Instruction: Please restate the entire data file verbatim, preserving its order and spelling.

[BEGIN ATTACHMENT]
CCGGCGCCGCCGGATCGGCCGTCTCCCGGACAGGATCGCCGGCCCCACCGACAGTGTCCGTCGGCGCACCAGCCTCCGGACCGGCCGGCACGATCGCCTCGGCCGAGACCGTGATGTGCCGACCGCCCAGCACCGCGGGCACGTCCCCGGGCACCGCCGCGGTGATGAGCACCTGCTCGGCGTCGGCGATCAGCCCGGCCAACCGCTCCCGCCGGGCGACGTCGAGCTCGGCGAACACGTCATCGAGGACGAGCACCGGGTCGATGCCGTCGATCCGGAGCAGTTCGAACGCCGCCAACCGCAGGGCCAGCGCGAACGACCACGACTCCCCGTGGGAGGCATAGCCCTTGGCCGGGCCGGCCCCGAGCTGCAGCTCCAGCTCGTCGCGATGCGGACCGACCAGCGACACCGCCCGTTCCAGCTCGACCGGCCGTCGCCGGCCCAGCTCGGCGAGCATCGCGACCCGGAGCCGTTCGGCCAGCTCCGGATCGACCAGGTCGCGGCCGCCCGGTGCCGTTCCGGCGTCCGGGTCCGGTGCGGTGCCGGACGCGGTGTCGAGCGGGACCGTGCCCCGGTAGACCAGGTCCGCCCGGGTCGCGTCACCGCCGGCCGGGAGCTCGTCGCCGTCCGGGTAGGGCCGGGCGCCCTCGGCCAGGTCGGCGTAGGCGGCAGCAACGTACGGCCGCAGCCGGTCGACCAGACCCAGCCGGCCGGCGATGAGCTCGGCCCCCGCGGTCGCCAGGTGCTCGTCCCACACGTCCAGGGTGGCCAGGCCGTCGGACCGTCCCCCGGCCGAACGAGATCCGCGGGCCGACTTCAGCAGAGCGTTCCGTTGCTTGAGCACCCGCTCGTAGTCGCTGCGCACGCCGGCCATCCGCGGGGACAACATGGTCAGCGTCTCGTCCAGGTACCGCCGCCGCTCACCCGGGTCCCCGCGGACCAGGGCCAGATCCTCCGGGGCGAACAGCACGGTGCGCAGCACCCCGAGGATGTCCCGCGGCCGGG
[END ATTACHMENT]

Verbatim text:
CCGGCGCCGCCGGATCGGCCGTCTCCCGGACAGGATCGCCGGCCCCACCGACAGTGTCCGTCGGCGCACCAGCCTCCGGACCGGCCGGCACGATCGCCTCGGCCGAGACCGTGATGTGCCGACCGCCCAGCACCGCGGGCACGTCCCCGGGCACCGCCGCGGTGATGAGCACCTGCTCGGCGTCGGCGATCAGCCCGGCCAACCGCTCCCGCCGGGCGACGTCGAGCTCGGCGAACACGTCATCGAGGACGAGCACCGGGTCGATGCCGTCGATCCGGAGCAGTTCGAACGCCGCCAACCGCAGGGCCAGCGCGAACGACCACGACTCCCCGTGGGAGGCATAGCCCTTGGCCGGGCCGGCCCCGAGCTGCAGCTCCAGCTCGTCGCGATGCGGACCGACCAGCGACACCGCCCGTTCCAGCTCGACCGGCCGTCGCCGGCCCAGCTCGGCGAGCATCGCGACCCGGAGCCGTTCGGCCAGCTCCGGATCGACCAGGTCGCGGCCGCCCGGTGCCGTTCCGGCGTCCGGGTCCGGTGCGGTGCCGGACGCGGTGTCGAGCGGGACCGTGCCCCGGTAGACCAGGTCCGCCCGGGTCGCGTCACCGCCGGCCGGGAGCTCGTCGCCGTCCGGGTAGGGCCGGGCGCCCTCGGCCAGGTCGGCGTAGGCGGCAGCAACGTACGGCCGCAGCCGGTCGACCAGACCCAGCCGGCCGGCGATGAGCTCGGCCCCCGCGGTCGCCAGGTGCTCGTCCCACACGTCCAGGGTGGCCAGGCCGTCGGACCGTCCCCCGGCCGAACGAGATCCGCGGGCCGACTTCAGCAGAGCGTTCCGTTGCTTGAGCACCCGCTCGTAGTCGCTGCGCACGCCGGCCATCCGCGGGGACAACATGGTCAGCGTCTCGTCCAGGTACCGCCGCCGCTCACCCGGGTCCCCGCGGACCAGGGCCAGATCCTCCGGGGCGAACAGCACGGTGCGCAGCACCCCGAGGATGTCCCGCGGCCGGG